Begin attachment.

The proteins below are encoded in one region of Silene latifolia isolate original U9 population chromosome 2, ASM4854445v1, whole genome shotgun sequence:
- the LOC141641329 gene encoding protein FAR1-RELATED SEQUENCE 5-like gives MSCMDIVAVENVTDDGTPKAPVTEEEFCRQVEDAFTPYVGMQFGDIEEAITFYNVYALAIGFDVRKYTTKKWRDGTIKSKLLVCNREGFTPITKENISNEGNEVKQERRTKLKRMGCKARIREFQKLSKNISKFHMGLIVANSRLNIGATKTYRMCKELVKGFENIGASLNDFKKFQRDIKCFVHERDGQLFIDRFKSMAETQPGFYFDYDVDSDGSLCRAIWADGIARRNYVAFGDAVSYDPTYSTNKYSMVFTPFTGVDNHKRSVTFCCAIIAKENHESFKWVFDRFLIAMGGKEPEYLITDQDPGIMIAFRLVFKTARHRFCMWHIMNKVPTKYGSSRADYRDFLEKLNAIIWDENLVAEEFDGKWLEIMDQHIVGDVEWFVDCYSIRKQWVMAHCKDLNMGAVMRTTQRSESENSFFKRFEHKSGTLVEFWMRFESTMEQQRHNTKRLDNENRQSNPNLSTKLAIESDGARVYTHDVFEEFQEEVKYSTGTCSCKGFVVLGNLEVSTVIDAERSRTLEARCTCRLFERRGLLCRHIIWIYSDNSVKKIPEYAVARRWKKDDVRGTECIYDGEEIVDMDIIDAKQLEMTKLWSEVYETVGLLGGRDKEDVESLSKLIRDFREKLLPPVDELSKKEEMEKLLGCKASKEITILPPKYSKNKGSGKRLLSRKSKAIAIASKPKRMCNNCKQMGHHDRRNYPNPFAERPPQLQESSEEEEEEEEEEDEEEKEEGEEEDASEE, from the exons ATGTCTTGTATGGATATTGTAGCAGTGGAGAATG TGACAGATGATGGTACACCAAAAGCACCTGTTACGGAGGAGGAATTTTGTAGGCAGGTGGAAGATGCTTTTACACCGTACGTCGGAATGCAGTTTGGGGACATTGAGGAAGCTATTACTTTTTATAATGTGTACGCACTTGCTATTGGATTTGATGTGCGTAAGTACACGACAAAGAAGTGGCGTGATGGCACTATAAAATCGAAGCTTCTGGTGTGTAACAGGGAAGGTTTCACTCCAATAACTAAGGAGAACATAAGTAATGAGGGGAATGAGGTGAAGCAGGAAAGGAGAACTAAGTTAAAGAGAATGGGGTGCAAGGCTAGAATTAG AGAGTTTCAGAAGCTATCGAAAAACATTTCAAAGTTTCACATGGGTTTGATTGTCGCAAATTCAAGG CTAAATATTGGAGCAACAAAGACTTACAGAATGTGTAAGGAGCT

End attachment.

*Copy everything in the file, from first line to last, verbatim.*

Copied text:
The proteins below are encoded in one region of Silene latifolia isolate original U9 population chromosome 2, ASM4854445v1, whole genome shotgun sequence:
- the LOC141641329 gene encoding protein FAR1-RELATED SEQUENCE 5-like gives MSCMDIVAVENVTDDGTPKAPVTEEEFCRQVEDAFTPYVGMQFGDIEEAITFYNVYALAIGFDVRKYTTKKWRDGTIKSKLLVCNREGFTPITKENISNEGNEVKQERRTKLKRMGCKARIREFQKLSKNISKFHMGLIVANSRLNIGATKTYRMCKELVKGFENIGASLNDFKKFQRDIKCFVHERDGQLFIDRFKSMAETQPGFYFDYDVDSDGSLCRAIWADGIARRNYVAFGDAVSYDPTYSTNKYSMVFTPFTGVDNHKRSVTFCCAIIAKENHESFKWVFDRFLIAMGGKEPEYLITDQDPGIMIAFRLVFKTARHRFCMWHIMNKVPTKYGSSRADYRDFLEKLNAIIWDENLVAEEFDGKWLEIMDQHIVGDVEWFVDCYSIRKQWVMAHCKDLNMGAVMRTTQRSESENSFFKRFEHKSGTLVEFWMRFESTMEQQRHNTKRLDNENRQSNPNLSTKLAIESDGARVYTHDVFEEFQEEVKYSTGTCSCKGFVVLGNLEVSTVIDAERSRTLEARCTCRLFERRGLLCRHIIWIYSDNSVKKIPEYAVARRWKKDDVRGTECIYDGEEIVDMDIIDAKQLEMTKLWSEVYETVGLLGGRDKEDVESLSKLIRDFREKLLPPVDELSKKEEMEKLLGCKASKEITILPPKYSKNKGSGKRLLSRKSKAIAIASKPKRMCNNCKQMGHHDRRNYPNPFAERPPQLQESSEEEEEEEEEEDEEEKEEGEEEDASEE, from the exons ATGTCTTGTATGGATATTGTAGCAGTGGAGAATG TGACAGATGATGGTACACCAAAAGCACCTGTTACGGAGGAGGAATTTTGTAGGCAGGTGGAAGATGCTTTTACACCGTACGTCGGAATGCAGTTTGGGGACATTGAGGAAGCTATTACTTTTTATAATGTGTACGCACTTGCTATTGGATTTGATGTGCGTAAGTACACGACAAAGAAGTGGCGTGATGGCACTATAAAATCGAAGCTTCTGGTGTGTAACAGGGAAGGTTTCACTCCAATAACTAAGGAGAACATAAGTAATGAGGGGAATGAGGTGAAGCAGGAAAGGAGAACTAAGTTAAAGAGAATGGGGTGCAAGGCTAGAATTAG AGAGTTTCAGAAGCTATCGAAAAACATTTCAAAGTTTCACATGGGTTTGATTGTCGCAAATTCAAGG CTAAATATTGGAGCAACAAAGACTTACAGAATGTGTAAGGAGCT